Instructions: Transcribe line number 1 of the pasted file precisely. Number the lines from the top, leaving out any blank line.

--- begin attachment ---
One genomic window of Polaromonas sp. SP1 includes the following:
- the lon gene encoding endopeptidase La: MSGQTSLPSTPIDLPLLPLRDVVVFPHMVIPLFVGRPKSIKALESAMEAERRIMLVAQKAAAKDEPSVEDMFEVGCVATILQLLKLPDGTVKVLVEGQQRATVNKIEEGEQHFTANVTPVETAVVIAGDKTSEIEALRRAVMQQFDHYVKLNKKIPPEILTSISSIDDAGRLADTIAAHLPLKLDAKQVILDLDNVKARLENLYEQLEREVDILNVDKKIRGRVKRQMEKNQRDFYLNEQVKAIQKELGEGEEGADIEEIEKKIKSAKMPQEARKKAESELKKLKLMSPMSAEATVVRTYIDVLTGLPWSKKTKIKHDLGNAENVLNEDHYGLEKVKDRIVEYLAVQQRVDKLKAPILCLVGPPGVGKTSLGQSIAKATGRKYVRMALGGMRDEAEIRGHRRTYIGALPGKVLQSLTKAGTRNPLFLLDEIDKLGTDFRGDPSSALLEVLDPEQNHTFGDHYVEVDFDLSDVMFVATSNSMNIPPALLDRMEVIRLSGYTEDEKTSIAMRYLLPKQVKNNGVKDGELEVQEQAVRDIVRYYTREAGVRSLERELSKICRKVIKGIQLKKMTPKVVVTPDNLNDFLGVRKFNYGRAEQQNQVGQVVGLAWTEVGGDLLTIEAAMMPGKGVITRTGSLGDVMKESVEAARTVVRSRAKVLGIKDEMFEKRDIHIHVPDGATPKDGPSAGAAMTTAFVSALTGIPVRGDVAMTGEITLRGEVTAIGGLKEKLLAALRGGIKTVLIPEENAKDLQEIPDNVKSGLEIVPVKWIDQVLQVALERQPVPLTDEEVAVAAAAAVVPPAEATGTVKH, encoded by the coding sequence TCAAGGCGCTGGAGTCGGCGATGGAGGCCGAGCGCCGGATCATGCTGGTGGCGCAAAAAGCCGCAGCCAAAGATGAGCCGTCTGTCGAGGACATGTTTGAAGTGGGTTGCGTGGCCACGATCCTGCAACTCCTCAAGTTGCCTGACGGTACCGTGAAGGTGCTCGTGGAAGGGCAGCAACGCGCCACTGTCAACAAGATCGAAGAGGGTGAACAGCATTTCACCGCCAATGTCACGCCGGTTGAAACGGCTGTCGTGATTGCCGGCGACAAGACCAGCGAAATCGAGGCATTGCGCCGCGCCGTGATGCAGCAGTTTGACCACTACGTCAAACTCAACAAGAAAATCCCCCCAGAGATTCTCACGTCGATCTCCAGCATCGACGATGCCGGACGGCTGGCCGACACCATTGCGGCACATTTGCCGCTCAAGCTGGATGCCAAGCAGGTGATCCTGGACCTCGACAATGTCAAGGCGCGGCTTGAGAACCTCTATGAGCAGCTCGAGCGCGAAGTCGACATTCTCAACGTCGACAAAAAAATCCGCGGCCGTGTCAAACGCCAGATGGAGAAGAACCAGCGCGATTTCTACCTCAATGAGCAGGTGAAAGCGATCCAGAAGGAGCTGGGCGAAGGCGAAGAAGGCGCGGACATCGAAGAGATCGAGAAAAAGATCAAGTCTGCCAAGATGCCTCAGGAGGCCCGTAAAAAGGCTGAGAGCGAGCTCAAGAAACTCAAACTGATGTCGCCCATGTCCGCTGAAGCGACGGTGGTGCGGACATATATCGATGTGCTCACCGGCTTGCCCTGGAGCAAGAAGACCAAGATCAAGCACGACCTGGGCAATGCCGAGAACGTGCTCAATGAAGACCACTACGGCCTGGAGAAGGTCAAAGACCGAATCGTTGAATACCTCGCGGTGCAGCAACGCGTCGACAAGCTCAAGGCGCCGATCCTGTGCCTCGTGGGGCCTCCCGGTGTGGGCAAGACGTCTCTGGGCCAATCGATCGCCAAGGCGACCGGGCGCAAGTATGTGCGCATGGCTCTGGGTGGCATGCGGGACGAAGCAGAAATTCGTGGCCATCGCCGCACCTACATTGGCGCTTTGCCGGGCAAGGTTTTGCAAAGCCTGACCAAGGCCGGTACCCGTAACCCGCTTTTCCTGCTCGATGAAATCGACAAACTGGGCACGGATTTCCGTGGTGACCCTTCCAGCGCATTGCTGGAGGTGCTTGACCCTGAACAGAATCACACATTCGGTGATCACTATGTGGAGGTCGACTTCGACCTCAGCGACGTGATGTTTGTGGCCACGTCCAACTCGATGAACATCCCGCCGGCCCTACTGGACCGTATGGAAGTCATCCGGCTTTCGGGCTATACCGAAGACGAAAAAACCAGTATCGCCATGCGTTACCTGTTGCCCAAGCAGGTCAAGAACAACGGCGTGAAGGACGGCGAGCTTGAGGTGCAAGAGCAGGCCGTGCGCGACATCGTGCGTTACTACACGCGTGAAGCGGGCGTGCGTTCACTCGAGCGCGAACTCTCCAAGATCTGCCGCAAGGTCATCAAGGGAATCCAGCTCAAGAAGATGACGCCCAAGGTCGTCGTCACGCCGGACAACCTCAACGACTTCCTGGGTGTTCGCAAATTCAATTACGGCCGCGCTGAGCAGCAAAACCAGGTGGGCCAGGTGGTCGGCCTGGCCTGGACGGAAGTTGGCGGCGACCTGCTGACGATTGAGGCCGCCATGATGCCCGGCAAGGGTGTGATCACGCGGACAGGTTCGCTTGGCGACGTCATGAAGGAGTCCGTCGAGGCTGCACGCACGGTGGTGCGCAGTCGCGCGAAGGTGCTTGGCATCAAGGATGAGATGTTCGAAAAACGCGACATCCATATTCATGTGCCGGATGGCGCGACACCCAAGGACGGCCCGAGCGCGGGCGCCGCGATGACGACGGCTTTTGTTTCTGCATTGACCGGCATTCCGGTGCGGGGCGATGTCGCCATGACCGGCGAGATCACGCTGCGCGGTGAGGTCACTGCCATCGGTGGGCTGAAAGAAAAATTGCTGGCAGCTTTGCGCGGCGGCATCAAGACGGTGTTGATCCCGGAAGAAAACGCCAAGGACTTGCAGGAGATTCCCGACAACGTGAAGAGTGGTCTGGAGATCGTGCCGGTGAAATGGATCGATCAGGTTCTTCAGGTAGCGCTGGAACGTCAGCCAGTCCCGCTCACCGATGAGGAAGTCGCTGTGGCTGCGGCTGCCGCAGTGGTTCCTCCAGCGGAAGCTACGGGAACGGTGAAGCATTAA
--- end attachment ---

One genomic window of Polaromonas sp. SP1 includes the following: